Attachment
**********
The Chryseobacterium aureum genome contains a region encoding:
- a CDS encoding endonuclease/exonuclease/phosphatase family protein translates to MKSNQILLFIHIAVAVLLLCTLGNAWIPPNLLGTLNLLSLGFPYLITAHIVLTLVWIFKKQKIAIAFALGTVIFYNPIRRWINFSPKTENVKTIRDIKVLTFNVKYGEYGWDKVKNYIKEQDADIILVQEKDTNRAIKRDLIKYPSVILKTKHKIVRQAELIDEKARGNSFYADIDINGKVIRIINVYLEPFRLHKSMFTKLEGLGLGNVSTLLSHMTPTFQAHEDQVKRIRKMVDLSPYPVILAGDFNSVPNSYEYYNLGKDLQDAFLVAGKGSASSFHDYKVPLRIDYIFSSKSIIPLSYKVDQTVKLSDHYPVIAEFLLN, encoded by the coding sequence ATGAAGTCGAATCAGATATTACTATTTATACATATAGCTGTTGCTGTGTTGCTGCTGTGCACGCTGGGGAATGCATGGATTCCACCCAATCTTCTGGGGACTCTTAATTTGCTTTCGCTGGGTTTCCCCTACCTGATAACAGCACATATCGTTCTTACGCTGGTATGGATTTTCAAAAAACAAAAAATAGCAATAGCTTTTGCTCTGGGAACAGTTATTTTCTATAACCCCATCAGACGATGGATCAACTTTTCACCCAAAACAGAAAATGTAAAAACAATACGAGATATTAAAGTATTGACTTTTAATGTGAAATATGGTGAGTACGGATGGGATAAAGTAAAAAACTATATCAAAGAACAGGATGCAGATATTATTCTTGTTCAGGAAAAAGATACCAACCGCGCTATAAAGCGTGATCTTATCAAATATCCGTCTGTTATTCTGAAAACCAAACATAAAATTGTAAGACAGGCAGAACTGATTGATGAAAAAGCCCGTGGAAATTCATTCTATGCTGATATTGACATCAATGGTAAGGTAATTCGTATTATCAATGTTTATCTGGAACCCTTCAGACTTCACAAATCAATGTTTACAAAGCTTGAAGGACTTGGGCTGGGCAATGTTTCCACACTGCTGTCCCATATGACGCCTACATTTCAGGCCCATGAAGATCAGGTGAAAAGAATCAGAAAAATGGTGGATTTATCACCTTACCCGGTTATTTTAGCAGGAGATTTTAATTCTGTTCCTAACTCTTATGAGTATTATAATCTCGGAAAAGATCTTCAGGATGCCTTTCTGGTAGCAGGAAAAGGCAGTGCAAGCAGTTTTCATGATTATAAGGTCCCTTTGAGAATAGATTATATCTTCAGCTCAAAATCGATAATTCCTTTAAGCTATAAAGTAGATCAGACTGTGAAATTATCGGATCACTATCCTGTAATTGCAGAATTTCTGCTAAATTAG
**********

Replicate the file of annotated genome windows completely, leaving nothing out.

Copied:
The Chryseobacterium aureum genome contains a region encoding:
- a CDS encoding endonuclease/exonuclease/phosphatase family protein translates to MKSNQILLFIHIAVAVLLLCTLGNAWIPPNLLGTLNLLSLGFPYLITAHIVLTLVWIFKKQKIAIAFALGTVIFYNPIRRWINFSPKTENVKTIRDIKVLTFNVKYGEYGWDKVKNYIKEQDADIILVQEKDTNRAIKRDLIKYPSVILKTKHKIVRQAELIDEKARGNSFYADIDINGKVIRIINVYLEPFRLHKSMFTKLEGLGLGNVSTLLSHMTPTFQAHEDQVKRIRKMVDLSPYPVILAGDFNSVPNSYEYYNLGKDLQDAFLVAGKGSASSFHDYKVPLRIDYIFSSKSIIPLSYKVDQTVKLSDHYPVIAEFLLN, encoded by the coding sequence ATGAAGTCGAATCAGATATTACTATTTATACATATAGCTGTTGCTGTGTTGCTGCTGTGCACGCTGGGGAATGCATGGATTCCACCCAATCTTCTGGGGACTCTTAATTTGCTTTCGCTGGGTTTCCCCTACCTGATAACAGCACATATCGTTCTTACGCTGGTATGGATTTTCAAAAAACAAAAAATAGCAATAGCTTTTGCTCTGGGAACAGTTATTTTCTATAACCCCATCAGACGATGGATCAACTTTTCACCCAAAACAGAAAATGTAAAAACAATACGAGATATTAAAGTATTGACTTTTAATGTGAAATATGGTGAGTACGGATGGGATAAAGTAAAAAACTATATCAAAGAACAGGATGCAGATATTATTCTTGTTCAGGAAAAAGATACCAACCGCGCTATAAAGCGTGATCTTATCAAATATCCGTCTGTTATTCTGAAAACCAAACATAAAATTGTAAGACAGGCAGAACTGATTGATGAAAAAGCCCGTGGAAATTCATTCTATGCTGATATTGACATCAATGGTAAGGTAATTCGTATTATCAATGTTTATCTGGAACCCTTCAGACTTCACAAATCAATGTTTACAAAGCTTGAAGGACTTGGGCTGGGCAATGTTTCCACACTGCTGTCCCATATGACGCCTACATTTCAGGCCCATGAAGATCAGGTGAAAAGAATCAGAAAAATGGTGGATTTATCACCTTACCCGGTTATTTTAGCAGGAGATTTTAATTCTGTTCCTAACTCTTATGAGTATTATAATCTCGGAAAAGATCTTCAGGATGCCTTTCTGGTAGCAGGAAAAGGCAGTGCAAGCAGTTTTCATGATTATAAGGTCCCTTTGAGAATAGATTATATCTTCAGCTCAAAATCGATAATTCCTTTAAGCTATAAAGTAGATCAGACTGTGAAATTATCGGATCACTATCCTGTAATTGCAGAATTTCTGCTAAATTAG